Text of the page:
I’m about to tell a slightly embarrassing tale for you all to enjoy.
Ramble of the Day
Back in seventh grade, I took (by that I mean “was signed up for because seventh graders have no control over their schedules”) a class called Great Books. I don’t remember reading any particular great books, and I probably couldn’t tell you of a single book I actually read. I think we ended up reading a lot of short stories, which is pretty funny. It was a class designed by, I think, a mix of teachers and administrators who had no idea what to do with a free period in certain students’ schedules, so they created a class with very minimal guidelines, leaving teachers to do whatever they wanted with it. I ended up working out okay most of the time, but I have no idea if the class still exists.
Our year-end assignment in my seventh grade Great Books class was to write a book about whatever we wanted, and that there’d be an awards ceremony for the books. Because I had just found out what an epistolary novel was, I decided I’d write one, It was about two brothers’ correspondence; one was an American soldier stationed in France during World War II, and the other was a preteen in the midwest of the United States starting middle school. (Pretty deep for a 12-year-old, right?)
I had fun switching between the two characters’ perspectives, and especially so through switching fonts. I was in a phase where I was very interested in exploring all the fonts Microsoft Word had to offer, making this an ideal assignment for me. Anyway, at the end, it came out to about 10 pages, which was about the same length as everyone else’s books.
Everyone, too, got an award. Awards like best sports book and best animal book were handed out, and each person got a chance to either read their book aloud or have a classmate do it. I opted for the second after winning the day’s final award, the best book award, because I was pretty shy at that age.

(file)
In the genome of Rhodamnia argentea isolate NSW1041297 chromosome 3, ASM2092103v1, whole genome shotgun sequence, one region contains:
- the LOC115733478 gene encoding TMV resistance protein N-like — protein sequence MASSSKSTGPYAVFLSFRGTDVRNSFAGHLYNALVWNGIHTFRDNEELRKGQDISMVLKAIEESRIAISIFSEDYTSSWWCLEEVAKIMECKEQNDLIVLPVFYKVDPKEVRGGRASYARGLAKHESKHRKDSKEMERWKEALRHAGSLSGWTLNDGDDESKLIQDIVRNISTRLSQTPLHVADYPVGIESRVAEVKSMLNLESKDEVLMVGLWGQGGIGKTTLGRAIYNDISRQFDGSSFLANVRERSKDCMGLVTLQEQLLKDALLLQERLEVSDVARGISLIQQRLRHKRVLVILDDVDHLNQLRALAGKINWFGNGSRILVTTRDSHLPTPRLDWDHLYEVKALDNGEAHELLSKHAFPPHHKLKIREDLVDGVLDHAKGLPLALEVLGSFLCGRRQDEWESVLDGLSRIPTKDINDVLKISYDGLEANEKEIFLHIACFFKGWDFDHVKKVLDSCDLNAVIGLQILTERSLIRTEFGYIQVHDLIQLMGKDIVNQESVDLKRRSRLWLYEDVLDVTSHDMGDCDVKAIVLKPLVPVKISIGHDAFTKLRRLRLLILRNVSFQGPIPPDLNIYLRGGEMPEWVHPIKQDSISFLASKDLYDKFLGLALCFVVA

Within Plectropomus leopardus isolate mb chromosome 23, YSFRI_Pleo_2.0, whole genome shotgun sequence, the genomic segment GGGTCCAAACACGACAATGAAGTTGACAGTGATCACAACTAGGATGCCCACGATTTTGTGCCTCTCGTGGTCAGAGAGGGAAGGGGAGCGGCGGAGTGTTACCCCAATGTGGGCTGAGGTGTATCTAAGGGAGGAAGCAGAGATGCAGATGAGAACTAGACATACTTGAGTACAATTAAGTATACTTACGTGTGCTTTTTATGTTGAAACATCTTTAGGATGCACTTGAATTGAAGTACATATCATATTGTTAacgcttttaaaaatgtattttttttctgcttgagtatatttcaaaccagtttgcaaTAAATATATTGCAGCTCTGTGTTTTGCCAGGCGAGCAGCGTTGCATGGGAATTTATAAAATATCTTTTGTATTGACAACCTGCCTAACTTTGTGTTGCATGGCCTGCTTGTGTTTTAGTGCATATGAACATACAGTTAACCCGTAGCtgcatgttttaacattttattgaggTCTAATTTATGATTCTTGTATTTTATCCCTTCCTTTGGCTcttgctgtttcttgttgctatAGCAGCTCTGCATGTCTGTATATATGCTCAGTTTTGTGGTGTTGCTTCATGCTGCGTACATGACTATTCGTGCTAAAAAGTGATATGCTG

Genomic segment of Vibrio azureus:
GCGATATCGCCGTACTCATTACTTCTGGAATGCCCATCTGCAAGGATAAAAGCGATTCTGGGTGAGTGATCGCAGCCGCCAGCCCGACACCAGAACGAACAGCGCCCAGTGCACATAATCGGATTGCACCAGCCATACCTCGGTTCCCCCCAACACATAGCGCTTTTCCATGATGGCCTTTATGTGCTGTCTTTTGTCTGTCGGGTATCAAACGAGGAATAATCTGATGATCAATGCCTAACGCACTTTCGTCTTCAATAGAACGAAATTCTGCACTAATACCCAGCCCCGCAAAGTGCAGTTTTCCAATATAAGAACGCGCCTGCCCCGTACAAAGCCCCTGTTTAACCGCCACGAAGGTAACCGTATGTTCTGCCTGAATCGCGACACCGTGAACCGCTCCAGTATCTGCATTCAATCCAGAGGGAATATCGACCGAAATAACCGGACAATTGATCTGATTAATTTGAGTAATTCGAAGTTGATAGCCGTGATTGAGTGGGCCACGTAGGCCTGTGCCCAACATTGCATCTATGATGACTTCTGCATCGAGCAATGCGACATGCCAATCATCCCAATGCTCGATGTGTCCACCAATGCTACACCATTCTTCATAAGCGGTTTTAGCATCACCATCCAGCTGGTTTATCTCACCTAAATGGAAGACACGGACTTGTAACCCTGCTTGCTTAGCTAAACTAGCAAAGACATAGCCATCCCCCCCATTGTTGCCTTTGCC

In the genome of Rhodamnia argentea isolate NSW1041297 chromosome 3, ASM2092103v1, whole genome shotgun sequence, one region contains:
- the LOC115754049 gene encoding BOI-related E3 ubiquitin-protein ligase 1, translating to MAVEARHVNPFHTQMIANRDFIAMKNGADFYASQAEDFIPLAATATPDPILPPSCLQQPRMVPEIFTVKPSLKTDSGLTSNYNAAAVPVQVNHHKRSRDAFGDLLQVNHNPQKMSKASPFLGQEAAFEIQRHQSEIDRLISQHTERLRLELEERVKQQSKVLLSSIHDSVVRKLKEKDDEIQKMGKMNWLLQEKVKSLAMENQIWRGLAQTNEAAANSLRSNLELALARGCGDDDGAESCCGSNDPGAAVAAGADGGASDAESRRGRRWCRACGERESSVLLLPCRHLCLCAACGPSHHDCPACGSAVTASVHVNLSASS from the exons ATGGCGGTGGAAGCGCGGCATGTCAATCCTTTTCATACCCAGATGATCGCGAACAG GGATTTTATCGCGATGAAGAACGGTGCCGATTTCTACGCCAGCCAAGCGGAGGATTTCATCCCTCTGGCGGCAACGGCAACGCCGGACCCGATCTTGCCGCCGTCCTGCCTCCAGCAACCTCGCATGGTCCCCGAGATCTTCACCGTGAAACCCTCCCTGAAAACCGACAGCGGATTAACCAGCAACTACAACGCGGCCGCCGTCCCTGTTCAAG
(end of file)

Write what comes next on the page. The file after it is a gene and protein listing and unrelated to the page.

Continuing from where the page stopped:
A classmate read the book well, but might have accidentally spoiled the end of the book before he started reading it to the class. I don’t think a lot of people noticed. He also pointed out something I hadn’t noticed the entire time I worked on my short book — the older brother was named William, and the younger Billy. Thankfully, I wasn’t embarrassed. It was pretty funny, especially after my teacher just made the joke that the parents of the kids in my story were like George Foreman, who named all five of his sons George.
The book itself was a success — one teacher I didn’t even know told me how much she enjoyed it. I will never quite get over the fact that I made such an error, and I do laugh at it when I remember it.
tl;dr: Slightly embarrassing, but good, times in seventh grade.
Links of the Day
Manchester United will bring its own security to the Camp Nou after several groups of away supporters have claimed stewards were violent with them.
MK Dons forward Chuks Aneke was racially abused on social media over the weekend, and the club has since condemned it.
RB Salzburg has hired RB Leipzig assistant Jesse Marsch as its new coach, beginning in July.
Today’s longer read: Matthew Hall on the sexual misconduct scandal in Canada involving former U20 women’s national team coach Bob Birarda for The Guardian